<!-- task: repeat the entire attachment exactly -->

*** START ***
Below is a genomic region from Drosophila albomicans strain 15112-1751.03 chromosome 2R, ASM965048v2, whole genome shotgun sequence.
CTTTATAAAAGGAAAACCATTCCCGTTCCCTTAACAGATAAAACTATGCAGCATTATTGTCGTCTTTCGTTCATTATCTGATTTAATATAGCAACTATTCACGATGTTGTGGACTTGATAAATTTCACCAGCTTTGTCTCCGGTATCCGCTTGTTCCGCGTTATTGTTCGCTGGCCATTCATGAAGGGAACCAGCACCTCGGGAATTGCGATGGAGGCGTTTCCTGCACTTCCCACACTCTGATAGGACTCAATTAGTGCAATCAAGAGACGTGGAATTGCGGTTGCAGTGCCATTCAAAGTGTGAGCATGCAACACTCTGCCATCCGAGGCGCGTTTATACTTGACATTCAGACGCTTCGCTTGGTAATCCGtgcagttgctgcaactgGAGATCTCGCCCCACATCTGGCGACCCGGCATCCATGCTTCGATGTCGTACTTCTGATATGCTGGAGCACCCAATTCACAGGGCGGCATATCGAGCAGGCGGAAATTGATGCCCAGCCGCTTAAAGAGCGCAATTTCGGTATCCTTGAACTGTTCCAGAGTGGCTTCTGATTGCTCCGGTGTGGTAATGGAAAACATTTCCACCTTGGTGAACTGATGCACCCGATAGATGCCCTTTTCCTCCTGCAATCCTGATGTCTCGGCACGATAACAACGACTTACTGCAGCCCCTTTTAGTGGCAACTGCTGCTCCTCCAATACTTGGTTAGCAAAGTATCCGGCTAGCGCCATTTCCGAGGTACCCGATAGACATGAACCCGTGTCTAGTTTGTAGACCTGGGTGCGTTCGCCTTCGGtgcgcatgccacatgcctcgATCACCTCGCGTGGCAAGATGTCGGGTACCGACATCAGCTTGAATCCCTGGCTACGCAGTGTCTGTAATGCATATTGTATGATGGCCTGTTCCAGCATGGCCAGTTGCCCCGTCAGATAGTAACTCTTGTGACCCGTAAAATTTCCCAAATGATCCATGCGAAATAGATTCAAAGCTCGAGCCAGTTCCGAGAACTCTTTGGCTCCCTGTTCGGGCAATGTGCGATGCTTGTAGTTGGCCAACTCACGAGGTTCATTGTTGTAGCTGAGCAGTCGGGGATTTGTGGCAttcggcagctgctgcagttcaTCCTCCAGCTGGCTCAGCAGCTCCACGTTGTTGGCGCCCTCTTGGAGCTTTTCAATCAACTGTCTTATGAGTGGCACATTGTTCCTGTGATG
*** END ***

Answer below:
Below is a genomic region from Drosophila albomicans strain 15112-1751.03 chromosome 2R, ASM965048v2, whole genome shotgun sequence.
CTTTATAAAAGGAAAACCATTCCCGTTCCCTTAACAGATAAAACTATGCAGCATTATTGTCGTCTTTCGTTCATTATCTGATTTAATATAGCAACTATTCACGATGTTGTGGACTTGATAAATTTCACCAGCTTTGTCTCCGGTATCCGCTTGTTCCGCGTTATTGTTCGCTGGCCATTCATGAAGGGAACCAGCACCTCGGGAATTGCGATGGAGGCGTTTCCTGCACTTCCCACACTCTGATAGGACTCAATTAGTGCAATCAAGAGACGTGGAATTGCGGTTGCAGTGCCATTCAAAGTGTGAGCATGCAACACTCTGCCATCCGAGGCGCGTTTATACTTGACATTCAGACGCTTCGCTTGGTAATCCGtgcagttgctgcaactgGAGATCTCGCCCCACATCTGGCGACCCGGCATCCATGCTTCGATGTCGTACTTCTGATATGCTGGAGCACCCAATTCACAGGGCGGCATATCGAGCAGGCGGAAATTGATGCCCAGCCGCTTAAAGAGCGCAATTTCGGTATCCTTGAACTGTTCCAGAGTGGCTTCTGATTGCTCCGGTGTGGTAATGGAAAACATTTCCACCTTGGTGAACTGATGCACCCGATAGATGCCCTTTTCCTCCTGCAATCCTGATGTCTCGGCACGATAACAACGACTTACTGCAGCCCCTTTTAGTGGCAACTGCTGCTCCTCCAATACTTGGTTAGCAAAGTATCCGGCTAGCGCCATTTCCGAGGTACCCGATAGACATGAACCCGTGTCTAGTTTGTAGACCTGGGTGCGTTCGCCTTCGGtgcgcatgccacatgcctcgATCACCTCGCGTGGCAAGATGTCGGGTACCGACATCAGCTTGAATCCCTGGCTACGCAGTGTCTGTAATGCATATTGTATGATGGCCTGTTCCAGCATGGCCAGTTGCCCCGTCAGATAGTAACTCTTGTGACCCGTAAAATTTCCCAAATGATCCATGCGAAATAGATTCAAAGCTCGAGCCAGTTCCGAGAACTCTTTGGCTCCCTGTTCGGGCAATGTGCGATGCTTGTAGTTGGCCAACTCACGAGGTTCATTGTTGTAGCTGAGCAGTCGGGGATTTGTGGCAttcggcagctgctgcagttcaTCCTCCAGCTGGCTCAGCAGCTCCACGTTGTTGGCGCCCTCTTGGAGCTTTTCAATCAACTGTCTTATGAGTGGCACATTGTTCCTGTGATG